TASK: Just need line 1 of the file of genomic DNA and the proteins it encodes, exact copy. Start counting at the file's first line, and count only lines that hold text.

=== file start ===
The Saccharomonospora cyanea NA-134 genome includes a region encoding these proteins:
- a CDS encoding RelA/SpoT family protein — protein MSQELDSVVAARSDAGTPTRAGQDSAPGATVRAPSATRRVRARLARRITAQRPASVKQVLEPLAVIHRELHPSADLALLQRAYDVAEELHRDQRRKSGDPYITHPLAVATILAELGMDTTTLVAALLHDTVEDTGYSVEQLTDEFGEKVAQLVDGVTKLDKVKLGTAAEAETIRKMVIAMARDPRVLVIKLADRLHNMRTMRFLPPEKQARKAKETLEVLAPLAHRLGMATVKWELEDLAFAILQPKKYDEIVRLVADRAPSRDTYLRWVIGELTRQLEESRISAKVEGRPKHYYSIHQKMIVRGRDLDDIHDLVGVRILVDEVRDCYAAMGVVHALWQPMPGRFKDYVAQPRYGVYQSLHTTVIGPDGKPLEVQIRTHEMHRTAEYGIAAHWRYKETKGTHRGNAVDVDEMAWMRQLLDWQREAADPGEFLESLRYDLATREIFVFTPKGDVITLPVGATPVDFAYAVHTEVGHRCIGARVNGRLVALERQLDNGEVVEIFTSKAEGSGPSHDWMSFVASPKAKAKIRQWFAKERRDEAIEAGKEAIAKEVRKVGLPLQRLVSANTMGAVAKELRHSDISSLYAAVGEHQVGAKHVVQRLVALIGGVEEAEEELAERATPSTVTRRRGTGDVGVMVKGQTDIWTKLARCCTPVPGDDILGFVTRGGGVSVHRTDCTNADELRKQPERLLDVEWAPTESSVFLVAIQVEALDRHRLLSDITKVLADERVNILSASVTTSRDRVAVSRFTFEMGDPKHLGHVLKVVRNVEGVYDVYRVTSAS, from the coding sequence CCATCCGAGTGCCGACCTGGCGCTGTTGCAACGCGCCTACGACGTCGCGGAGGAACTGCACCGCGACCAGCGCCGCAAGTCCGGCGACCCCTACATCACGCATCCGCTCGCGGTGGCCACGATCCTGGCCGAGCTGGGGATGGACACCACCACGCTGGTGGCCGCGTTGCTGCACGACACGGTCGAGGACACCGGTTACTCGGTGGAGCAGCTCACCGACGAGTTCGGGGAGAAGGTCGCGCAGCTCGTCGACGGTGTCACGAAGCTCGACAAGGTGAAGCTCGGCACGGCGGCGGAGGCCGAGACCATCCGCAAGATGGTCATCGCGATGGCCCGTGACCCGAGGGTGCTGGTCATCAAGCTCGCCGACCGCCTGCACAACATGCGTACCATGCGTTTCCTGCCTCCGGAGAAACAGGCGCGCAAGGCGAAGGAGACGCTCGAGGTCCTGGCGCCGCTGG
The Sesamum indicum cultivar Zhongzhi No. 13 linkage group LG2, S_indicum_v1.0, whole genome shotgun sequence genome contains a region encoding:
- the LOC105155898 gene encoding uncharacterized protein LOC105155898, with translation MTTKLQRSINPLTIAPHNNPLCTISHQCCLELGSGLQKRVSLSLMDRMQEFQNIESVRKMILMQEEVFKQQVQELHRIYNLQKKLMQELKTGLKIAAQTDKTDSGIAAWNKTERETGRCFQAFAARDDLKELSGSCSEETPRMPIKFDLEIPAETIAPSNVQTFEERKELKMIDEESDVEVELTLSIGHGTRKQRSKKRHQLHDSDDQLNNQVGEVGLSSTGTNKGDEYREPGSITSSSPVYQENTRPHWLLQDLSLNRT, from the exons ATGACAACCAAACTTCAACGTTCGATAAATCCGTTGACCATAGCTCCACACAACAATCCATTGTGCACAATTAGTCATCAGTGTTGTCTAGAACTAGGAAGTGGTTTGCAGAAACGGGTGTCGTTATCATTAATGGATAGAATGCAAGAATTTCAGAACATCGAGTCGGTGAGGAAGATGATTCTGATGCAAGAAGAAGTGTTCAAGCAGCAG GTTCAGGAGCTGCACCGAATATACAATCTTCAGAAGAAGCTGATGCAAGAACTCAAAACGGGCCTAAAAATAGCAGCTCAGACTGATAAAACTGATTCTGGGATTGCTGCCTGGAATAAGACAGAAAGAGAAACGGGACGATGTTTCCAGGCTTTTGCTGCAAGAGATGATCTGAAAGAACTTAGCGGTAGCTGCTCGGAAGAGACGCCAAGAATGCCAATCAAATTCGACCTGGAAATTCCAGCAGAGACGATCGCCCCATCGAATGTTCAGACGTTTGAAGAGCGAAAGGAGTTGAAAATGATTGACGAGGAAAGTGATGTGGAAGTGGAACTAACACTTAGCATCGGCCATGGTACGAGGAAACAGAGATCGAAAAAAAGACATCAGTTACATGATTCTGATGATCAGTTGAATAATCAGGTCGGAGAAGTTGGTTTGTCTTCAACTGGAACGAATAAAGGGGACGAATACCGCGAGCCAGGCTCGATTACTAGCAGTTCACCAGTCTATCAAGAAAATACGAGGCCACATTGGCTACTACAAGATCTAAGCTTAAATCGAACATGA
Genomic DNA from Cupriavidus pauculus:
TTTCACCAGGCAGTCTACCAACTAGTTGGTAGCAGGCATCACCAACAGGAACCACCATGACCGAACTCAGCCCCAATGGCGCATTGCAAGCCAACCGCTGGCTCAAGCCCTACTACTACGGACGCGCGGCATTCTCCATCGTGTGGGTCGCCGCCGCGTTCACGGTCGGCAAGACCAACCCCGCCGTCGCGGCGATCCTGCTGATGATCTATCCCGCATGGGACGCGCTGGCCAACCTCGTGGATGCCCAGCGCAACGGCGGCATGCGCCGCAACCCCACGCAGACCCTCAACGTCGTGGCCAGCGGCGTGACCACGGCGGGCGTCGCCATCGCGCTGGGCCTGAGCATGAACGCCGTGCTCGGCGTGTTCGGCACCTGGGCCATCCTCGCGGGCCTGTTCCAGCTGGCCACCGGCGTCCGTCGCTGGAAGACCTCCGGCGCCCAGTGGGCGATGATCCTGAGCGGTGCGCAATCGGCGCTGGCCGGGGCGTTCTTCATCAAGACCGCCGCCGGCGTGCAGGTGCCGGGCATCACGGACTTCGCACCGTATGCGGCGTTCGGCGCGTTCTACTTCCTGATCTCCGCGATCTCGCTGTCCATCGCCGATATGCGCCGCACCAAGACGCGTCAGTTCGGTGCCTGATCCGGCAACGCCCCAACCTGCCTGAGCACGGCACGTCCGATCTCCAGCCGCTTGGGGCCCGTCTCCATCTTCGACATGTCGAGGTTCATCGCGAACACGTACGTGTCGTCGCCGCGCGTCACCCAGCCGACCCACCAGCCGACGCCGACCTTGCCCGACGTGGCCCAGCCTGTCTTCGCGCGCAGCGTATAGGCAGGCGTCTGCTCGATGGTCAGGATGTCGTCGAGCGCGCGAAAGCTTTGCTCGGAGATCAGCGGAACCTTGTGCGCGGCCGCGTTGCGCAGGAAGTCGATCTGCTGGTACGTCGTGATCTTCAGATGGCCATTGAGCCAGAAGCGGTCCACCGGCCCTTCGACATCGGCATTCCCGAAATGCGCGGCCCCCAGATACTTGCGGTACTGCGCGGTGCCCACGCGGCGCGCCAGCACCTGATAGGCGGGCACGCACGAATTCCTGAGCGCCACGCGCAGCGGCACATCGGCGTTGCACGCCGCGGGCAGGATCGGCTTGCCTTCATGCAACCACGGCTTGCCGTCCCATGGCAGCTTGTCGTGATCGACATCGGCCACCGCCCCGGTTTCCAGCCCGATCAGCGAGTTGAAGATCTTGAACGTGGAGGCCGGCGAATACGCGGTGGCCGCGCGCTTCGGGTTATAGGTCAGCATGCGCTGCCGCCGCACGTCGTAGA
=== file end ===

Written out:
The Saccharomonospora cyanea NA-134 genome includes a region encoding these proteins: